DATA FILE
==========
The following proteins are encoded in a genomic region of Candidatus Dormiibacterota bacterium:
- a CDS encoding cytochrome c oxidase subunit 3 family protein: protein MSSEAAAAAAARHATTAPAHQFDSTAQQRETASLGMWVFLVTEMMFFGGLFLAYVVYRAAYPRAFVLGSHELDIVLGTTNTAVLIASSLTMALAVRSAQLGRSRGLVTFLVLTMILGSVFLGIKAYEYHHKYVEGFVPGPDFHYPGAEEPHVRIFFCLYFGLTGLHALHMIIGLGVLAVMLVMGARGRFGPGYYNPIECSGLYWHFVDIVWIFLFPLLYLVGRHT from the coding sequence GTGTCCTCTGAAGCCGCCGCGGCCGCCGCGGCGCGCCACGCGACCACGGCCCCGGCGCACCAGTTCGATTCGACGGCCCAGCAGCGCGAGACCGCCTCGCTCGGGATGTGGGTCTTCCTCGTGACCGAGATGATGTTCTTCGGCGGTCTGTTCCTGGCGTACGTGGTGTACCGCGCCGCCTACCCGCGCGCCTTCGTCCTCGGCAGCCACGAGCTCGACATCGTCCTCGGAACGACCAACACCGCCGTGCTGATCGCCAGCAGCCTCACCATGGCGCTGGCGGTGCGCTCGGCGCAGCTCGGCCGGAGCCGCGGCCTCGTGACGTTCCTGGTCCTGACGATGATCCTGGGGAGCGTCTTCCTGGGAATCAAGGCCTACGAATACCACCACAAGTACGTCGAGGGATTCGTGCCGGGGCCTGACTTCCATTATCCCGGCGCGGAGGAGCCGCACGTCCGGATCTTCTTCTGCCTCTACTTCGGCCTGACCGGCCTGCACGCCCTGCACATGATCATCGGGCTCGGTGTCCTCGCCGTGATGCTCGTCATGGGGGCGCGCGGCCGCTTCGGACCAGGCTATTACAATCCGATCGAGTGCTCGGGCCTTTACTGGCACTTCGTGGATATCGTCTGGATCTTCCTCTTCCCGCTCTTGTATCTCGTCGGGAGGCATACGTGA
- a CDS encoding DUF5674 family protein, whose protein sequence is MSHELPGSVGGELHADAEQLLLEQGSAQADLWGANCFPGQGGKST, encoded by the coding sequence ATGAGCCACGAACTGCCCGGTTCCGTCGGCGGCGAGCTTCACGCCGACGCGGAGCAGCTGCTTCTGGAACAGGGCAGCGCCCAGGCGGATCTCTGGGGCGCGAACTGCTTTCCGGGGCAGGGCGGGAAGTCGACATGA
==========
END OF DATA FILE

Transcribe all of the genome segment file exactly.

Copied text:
The following proteins are encoded in a genomic region of Candidatus Dormiibacterota bacterium:
- a CDS encoding cytochrome c oxidase subunit 3 family protein: protein MSSEAAAAAAARHATTAPAHQFDSTAQQRETASLGMWVFLVTEMMFFGGLFLAYVVYRAAYPRAFVLGSHELDIVLGTTNTAVLIASSLTMALAVRSAQLGRSRGLVTFLVLTMILGSVFLGIKAYEYHHKYVEGFVPGPDFHYPGAEEPHVRIFFCLYFGLTGLHALHMIIGLGVLAVMLVMGARGRFGPGYYNPIECSGLYWHFVDIVWIFLFPLLYLVGRHT from the coding sequence GTGTCCTCTGAAGCCGCCGCGGCCGCCGCGGCGCGCCACGCGACCACGGCCCCGGCGCACCAGTTCGATTCGACGGCCCAGCAGCGCGAGACCGCCTCGCTCGGGATGTGGGTCTTCCTCGTGACCGAGATGATGTTCTTCGGCGGTCTGTTCCTGGCGTACGTGGTGTACCGCGCCGCCTACCCGCGCGCCTTCGTCCTCGGCAGCCACGAGCTCGACATCGTCCTCGGAACGACCAACACCGCCGTGCTGATCGCCAGCAGCCTCACCATGGCGCTGGCGGTGCGCTCGGCGCAGCTCGGCCGGAGCCGCGGCCTCGTGACGTTCCTGGTCCTGACGATGATCCTGGGGAGCGTCTTCCTGGGAATCAAGGCCTACGAATACCACCACAAGTACGTCGAGGGATTCGTGCCGGGGCCTGACTTCCATTATCCCGGCGCGGAGGAGCCGCACGTCCGGATCTTCTTCTGCCTCTACTTCGGCCTGACCGGCCTGCACGCCCTGCACATGATCATCGGGCTCGGTGTCCTCGCCGTGATGCTCGTCATGGGGGCGCGCGGCCGCTTCGGACCAGGCTATTACAATCCGATCGAGTGCTCGGGCCTTTACTGGCACTTCGTGGATATCGTCTGGATCTTCCTCTTCCCGCTCTTGTATCTCGTCGGGAGGCATACGTGA
- a CDS encoding DUF5674 family protein, whose protein sequence is MSHELPGSVGGELHADAEQLLLEQGSAQADLWGANCFPGQGGKST, encoded by the coding sequence ATGAGCCACGAACTGCCCGGTTCCGTCGGCGGCGAGCTTCACGCCGACGCGGAGCAGCTGCTTCTGGAACAGGGCAGCGCCCAGGCGGATCTCTGGGGCGCGAACTGCTTTCCGGGGCAGGGCGGGAAGTCGACATGA